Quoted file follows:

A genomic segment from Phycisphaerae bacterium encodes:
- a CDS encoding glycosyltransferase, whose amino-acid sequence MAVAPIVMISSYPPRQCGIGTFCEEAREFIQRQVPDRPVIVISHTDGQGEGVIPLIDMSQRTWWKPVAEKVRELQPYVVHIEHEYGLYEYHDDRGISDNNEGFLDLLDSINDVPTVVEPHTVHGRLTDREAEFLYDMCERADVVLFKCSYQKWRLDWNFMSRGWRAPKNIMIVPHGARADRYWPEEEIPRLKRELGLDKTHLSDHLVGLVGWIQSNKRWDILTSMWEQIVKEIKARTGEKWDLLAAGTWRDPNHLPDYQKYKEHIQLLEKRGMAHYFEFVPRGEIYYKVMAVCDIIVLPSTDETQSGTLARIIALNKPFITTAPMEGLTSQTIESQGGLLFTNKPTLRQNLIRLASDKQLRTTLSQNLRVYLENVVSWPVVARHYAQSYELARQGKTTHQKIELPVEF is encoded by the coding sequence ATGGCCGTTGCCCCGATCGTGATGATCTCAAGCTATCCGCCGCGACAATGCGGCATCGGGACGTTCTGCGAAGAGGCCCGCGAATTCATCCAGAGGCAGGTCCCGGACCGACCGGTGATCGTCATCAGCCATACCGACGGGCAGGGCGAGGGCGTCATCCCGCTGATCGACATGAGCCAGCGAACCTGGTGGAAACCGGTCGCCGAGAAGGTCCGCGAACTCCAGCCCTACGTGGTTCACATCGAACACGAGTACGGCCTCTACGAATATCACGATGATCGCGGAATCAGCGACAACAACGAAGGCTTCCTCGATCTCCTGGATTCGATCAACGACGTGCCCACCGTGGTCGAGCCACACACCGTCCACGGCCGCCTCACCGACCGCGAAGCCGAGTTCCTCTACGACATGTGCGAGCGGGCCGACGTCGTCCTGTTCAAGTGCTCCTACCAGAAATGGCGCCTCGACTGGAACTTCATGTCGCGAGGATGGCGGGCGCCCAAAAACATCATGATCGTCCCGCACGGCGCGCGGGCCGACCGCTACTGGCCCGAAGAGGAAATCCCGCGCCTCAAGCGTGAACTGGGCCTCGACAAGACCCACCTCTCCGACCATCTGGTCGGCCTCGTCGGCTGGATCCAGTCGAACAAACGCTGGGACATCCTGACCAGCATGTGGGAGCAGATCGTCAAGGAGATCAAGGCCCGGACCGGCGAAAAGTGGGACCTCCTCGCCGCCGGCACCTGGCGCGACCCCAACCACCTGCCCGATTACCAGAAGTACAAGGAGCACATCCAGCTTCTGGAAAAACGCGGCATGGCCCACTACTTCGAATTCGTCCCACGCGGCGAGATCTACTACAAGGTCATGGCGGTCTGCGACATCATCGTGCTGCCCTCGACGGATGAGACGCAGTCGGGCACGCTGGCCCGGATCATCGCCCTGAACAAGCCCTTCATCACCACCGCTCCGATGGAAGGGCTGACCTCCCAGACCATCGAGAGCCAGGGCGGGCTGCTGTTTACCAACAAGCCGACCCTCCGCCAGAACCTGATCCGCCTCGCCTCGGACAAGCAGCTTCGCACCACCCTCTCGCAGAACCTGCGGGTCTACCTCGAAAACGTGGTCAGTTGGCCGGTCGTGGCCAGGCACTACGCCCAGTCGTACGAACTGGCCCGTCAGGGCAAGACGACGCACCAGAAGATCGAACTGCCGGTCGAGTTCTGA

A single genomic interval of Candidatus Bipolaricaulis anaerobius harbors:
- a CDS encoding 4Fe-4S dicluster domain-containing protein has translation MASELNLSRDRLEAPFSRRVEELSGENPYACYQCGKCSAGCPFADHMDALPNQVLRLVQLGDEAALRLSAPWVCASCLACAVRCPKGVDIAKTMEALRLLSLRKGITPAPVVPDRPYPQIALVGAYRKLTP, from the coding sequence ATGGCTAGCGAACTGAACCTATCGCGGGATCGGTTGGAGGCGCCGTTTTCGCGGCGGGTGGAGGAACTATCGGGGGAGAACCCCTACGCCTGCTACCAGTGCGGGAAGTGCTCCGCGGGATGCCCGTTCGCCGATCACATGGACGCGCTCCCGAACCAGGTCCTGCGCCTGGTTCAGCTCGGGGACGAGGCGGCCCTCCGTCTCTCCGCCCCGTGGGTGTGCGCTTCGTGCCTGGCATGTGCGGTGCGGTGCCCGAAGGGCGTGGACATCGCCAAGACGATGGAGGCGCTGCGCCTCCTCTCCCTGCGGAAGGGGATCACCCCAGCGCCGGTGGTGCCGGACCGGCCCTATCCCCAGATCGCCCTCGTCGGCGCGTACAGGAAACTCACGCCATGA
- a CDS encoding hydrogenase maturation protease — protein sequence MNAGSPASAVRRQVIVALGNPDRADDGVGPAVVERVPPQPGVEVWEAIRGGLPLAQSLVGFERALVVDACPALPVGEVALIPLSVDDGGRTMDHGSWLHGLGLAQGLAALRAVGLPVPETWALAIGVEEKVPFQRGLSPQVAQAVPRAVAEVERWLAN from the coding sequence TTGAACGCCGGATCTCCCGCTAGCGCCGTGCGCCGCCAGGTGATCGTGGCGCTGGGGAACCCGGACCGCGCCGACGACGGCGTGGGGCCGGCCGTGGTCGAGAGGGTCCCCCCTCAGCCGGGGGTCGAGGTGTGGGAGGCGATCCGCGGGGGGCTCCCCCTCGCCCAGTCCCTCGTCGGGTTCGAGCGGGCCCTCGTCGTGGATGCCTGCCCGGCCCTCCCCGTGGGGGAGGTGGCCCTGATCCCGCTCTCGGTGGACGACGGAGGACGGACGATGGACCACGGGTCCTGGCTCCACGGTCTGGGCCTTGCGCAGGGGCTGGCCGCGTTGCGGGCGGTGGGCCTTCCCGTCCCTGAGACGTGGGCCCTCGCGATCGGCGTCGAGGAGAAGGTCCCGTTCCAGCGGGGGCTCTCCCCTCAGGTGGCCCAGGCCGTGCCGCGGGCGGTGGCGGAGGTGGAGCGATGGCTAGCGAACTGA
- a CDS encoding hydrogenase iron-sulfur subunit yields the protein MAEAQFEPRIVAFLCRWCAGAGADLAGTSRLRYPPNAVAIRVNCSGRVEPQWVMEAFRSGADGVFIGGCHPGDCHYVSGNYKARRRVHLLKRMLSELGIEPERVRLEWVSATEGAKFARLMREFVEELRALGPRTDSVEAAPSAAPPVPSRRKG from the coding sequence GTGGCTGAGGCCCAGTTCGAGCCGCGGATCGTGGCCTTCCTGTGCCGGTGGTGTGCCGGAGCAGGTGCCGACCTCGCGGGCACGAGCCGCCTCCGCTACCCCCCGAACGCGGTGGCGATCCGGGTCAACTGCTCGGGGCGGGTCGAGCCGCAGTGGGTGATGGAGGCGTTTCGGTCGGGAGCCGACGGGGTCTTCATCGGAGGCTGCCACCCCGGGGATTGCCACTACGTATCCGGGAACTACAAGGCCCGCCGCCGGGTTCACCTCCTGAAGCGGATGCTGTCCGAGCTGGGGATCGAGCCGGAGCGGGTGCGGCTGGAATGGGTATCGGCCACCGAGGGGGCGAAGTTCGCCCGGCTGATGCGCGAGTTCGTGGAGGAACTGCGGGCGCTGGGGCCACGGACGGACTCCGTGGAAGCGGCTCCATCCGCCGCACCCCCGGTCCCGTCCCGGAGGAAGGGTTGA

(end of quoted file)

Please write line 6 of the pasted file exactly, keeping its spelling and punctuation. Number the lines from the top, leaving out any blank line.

- a CDS encoding hydrogenase iron-sulfur subunit yields the protein MAEAQFEPRIVAFLCRWCAGAGADLAGTSRLRYPPNAVAIRVNCSGRVEPQWVMEAFRSGADGVFIGGCHPGDCHYVSGNYKARRRVHLLKRMLSELGIEPERVRLEWVSATEGAKFARLMREFVEELRALGPRTDSVEAAPSAAPPVPSRRKG from the coding sequence GTGGCTGAGGCCCAGTTCGAGCCGCGGATCGTGGCCTTCCTGTGCCGGTGGTGTGCCGGAGCAGGTGCCGACCTCGCGGGCACGAGCCGCCTCCGCTACCCCCCGAACGCGGTGGCGATCCGGGTCAACTGCTCGGGGCGGGTCGAGCCGCAGTGGGTGATGGAGGCGTTTCGGTCGGGAGCCGACGGGGTCTTCATCGGAGGCTGCCACCCCGGGGATTGCCACTACGTATCCGGGAACTACAAGGCCCGCCGCCGGGTTCACCTCCTGAAGCGGATGCTGTCCGAGCTGGGGATCGAGCCGGAGCGGGTGCGGCTGGAATGGGTATCGGCCACCGAGGGGGCGAAGTTCGCCCGGCTGATGCGCGAGTTCGTGGAGGAACTGCGGGCGCTGGGGCCACGGACGGACTCCGTGGAAGCGGCTCCATCCGCCGCACCCCCGGTCCCGTCCCGGAGGAAGGGTTGA